The Formula One season continues the run of bizarre races with the latest, last weekend's dramatic German Grand Prix at Hockenheim, producing the unexpected and occasionally the farcical.
Another stunning drive from Lewis Hamilton, from 14th position to eventual race winner, an error from home town boy Sebastian Vettel that ended with his car parked inelegantly in the barriers while having the race safely tucked away in his pocket, a bit of rain, a lot of dry then a bit more rain to cause a lot of chaos and confuse the various strategists with rain tyres, intermediate tyres and dry tyres all on the cars on track at the same time, and to add to all of that, and more, putting the icing on the cake, a doubling of his personal championship points total after a fine and intelligent drive by Brendon Hartley.
On paper this weekend's Hungarian Grand Prix should be a totally different race with the outright power of the Ferrari and Mercedes engines mitigated by the tight and twisty nature of the track so would it be too much to expect the Red Bull cars of Daniel Riccardo and Max Verstappen to join the potential race winners?
I hope not.
What does look certain is that the McLaren and Williams teams will certainly not be elbowing their way into the top places. At Hockenheim, as at many other races this year, those teams were at or near the back of the grid and looking as if that was just where they are going to stay for the future. A sad and embarrassing situation for those once great and very proud Formula One organisations
The 2018 Hungarian Grand Prix will be the 33rd race at the track with the first taking place in 1986, and as a reflection on how far Williams and McLaren have fallen one only has to look at their respective histories in the race over that time for a perspective.
McLaren still has more victories at the Hungaroring than any other team with 11 to their name. Williams comes second in that list, together with Ferrari, with seven wins apiece and the next closest, but still distant, teams are Mercedes and Red Bull with two wins each.
This is a common theme at many of the tracks in the season and one wonders again if there is any light at the end of the tunnel for either team given that they are fitted with race proven, and race winning, power units, Mercedes and Renault for Williams and McLaren respectively.
Both teams are in a complete mess, almost a melt down, and each has it's own issues but the main issue common to both of them is the car itself. Ill handling, and slow around the corners with a lack of aerodynamic effectiveness that, when addressed, results in far too much drag on the straights slowing the cars down.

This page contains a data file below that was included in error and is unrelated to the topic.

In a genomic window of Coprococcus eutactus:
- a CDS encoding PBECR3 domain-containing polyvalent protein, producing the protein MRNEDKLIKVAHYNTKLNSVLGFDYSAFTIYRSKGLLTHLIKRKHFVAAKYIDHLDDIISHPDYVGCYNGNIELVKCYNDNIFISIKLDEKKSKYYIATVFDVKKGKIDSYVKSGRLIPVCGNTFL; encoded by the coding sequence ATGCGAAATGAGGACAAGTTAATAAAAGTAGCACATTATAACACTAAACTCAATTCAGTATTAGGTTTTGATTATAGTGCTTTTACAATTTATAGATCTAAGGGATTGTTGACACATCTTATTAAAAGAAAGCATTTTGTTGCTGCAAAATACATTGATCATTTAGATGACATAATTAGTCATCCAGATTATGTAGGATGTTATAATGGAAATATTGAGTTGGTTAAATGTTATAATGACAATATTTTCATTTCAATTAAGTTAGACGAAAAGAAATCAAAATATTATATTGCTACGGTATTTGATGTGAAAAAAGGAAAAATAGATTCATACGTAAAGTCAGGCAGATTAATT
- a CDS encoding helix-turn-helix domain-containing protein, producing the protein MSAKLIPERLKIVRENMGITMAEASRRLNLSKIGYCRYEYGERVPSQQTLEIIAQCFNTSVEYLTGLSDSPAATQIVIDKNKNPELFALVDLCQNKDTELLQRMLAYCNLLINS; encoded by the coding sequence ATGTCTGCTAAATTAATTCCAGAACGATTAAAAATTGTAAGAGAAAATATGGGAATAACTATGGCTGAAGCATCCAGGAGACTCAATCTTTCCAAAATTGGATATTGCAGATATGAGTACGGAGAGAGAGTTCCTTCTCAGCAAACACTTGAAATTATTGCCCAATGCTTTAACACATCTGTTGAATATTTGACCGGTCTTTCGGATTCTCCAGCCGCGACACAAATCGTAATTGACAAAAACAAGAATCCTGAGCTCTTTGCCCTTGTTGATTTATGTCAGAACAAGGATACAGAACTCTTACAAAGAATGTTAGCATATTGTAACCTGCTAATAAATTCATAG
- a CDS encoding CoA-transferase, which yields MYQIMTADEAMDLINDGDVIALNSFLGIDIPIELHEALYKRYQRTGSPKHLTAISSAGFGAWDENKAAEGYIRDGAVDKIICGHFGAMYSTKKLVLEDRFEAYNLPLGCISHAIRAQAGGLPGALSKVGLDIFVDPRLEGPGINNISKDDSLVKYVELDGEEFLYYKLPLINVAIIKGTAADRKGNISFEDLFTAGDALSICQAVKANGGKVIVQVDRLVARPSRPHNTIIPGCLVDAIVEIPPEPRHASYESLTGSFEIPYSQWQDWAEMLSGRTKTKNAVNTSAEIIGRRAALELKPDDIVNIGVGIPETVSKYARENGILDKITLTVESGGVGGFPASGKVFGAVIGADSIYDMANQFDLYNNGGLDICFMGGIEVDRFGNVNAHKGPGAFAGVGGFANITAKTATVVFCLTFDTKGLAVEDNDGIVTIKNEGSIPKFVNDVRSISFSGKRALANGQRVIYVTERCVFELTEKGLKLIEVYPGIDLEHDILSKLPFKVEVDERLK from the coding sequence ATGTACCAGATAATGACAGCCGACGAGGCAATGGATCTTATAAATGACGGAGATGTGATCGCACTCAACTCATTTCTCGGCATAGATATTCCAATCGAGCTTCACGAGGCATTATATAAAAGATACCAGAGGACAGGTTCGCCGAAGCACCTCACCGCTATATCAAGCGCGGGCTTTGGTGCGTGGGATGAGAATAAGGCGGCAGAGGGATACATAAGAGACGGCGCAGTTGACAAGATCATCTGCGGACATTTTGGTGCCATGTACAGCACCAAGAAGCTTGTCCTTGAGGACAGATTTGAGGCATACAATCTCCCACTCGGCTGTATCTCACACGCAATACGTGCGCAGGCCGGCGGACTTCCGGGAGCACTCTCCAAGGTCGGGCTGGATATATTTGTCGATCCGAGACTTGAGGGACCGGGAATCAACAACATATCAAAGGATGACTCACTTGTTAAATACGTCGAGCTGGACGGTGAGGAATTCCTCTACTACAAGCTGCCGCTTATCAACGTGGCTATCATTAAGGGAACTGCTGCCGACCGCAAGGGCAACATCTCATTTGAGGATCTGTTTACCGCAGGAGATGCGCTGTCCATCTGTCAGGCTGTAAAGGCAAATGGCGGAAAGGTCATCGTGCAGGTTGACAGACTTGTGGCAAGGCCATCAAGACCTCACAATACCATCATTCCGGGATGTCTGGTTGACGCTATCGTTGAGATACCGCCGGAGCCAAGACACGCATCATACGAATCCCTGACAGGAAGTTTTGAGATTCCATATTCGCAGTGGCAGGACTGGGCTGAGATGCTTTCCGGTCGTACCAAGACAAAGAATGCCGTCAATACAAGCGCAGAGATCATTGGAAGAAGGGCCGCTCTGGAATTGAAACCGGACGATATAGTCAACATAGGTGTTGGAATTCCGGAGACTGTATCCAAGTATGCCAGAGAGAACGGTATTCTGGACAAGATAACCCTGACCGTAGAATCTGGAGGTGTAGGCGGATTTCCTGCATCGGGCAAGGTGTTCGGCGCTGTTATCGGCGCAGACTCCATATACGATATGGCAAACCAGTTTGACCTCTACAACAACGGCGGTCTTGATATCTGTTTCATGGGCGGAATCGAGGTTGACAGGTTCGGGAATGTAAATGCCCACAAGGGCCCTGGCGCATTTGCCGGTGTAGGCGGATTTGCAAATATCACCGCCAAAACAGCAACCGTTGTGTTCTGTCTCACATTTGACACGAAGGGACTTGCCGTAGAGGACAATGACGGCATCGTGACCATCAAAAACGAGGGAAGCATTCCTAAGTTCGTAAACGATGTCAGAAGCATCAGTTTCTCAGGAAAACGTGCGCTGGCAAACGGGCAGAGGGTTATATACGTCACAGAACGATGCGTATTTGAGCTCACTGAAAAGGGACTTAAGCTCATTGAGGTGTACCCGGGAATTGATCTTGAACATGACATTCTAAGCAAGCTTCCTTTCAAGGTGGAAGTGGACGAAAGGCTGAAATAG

Once you take the corners and the straights out of a race track then there are not a lot of options left for improvement.
McLaren, like Williams, do seem to have the collective engineering brain power to eventually figure things out and they do seem, unlike Williams and despite a lack of income from sponsorship, to have the budget to continue development together with drivers with experience to develop the cars, for the moment at least.
Williams on the other hand have limited funding, possibly set to worsen if the rumours of the main sponsor departing the team are true. The drivers bring an enormous amount of funding to the team but reports this week have it that the vast sack of cash that the family of Lance Stroll donate to the team may well find a new home further up the pit lane at the Force India team.
Perhaps this may be a blessing in disguise as the team, since showing the door to the venerable driver Felipe Massa, also suffers from having two inexperienced drivers, in Stroll and Sergey Sirotkin, who do not yet have the race craft needed to continually develop the car.
If the driver situation at Williams does change then that team should be clamouring to sign a driver who has that vast amount of experience, who has a track record of car development, who is both a fast and able 'racer' and can spend huge amounts of time testing the car in both the simulator and on the track, who is currently active in racing and developing a Formula 1 car, who has knowledge of the latest developments in engine and chassis technology and is a world champion driver no less.
Someone who will not ask for a $40 million a year salary.
In fact, as Formula 1 now takes a few weeks off for it's summer holidays, more than just one team in the pit lane should be desperately seeking to get Brendon Hartley's assistance and his autograph on a contract.